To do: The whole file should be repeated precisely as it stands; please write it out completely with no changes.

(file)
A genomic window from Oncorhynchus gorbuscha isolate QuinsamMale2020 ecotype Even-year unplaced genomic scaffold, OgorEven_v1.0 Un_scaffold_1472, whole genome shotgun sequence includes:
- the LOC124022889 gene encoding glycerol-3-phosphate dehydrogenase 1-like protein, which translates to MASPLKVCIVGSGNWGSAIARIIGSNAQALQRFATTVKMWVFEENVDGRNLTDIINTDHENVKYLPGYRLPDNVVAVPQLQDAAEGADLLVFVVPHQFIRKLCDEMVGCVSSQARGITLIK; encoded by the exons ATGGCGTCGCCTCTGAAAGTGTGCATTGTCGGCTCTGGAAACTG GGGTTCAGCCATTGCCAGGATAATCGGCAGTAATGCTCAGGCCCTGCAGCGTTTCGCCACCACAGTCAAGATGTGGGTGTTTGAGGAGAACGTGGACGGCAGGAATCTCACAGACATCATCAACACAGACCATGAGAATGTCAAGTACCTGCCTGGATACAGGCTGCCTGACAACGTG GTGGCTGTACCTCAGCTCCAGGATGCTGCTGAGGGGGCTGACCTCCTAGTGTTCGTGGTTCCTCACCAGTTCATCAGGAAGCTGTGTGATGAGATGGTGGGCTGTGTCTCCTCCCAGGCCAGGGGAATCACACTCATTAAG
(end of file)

A genomic window from Oncorhynchus gorbuscha isolate QuinsamMale2020 ecotype Even-year unplaced genomic scaffold, OgorEven_v1.0 Un_scaffold_1472, whole genome shotgun sequence includes:
- the LOC124022889 gene encoding glycerol-3-phosphate dehydrogenase 1-like protein, which translates to MASPLKVCIVGSGNWGSAIARIIGSNAQALQRFATTVKMWVFEENVDGRNLTDIINTDHENVKYLPGYRLPDNVVAVPQLQDAAEGADLLVFVVPHQFIRKLCDEMVGCVSSQARGITLIK; encoded by the exons ATGGCGTCGCCTCTGAAAGTGTGCATTGTCGGCTCTGGAAACTG GGGTTCAGCCATTGCCAGGATAATCGGCAGTAATGCTCAGGCCCTGCAGCGTTTCGCCACCACAGTCAAGATGTGGGTGTTTGAGGAGAACGTGGACGGCAGGAATCTCACAGACATCATCAACACAGACCATGAGAATGTCAAGTACCTGCCTGGATACAGGCTGCCTGACAACGTG GTGGCTGTACCTCAGCTCCAGGATGCTGCTGAGGGGGCTGACCTCCTAGTGTTCGTGGTTCCTCACCAGTTCATCAGGAAGCTGTGTGATGAGATGGTGGGCTGTGTCTCCTCCCAGGCCAGGGGAATCACACTCATTAAG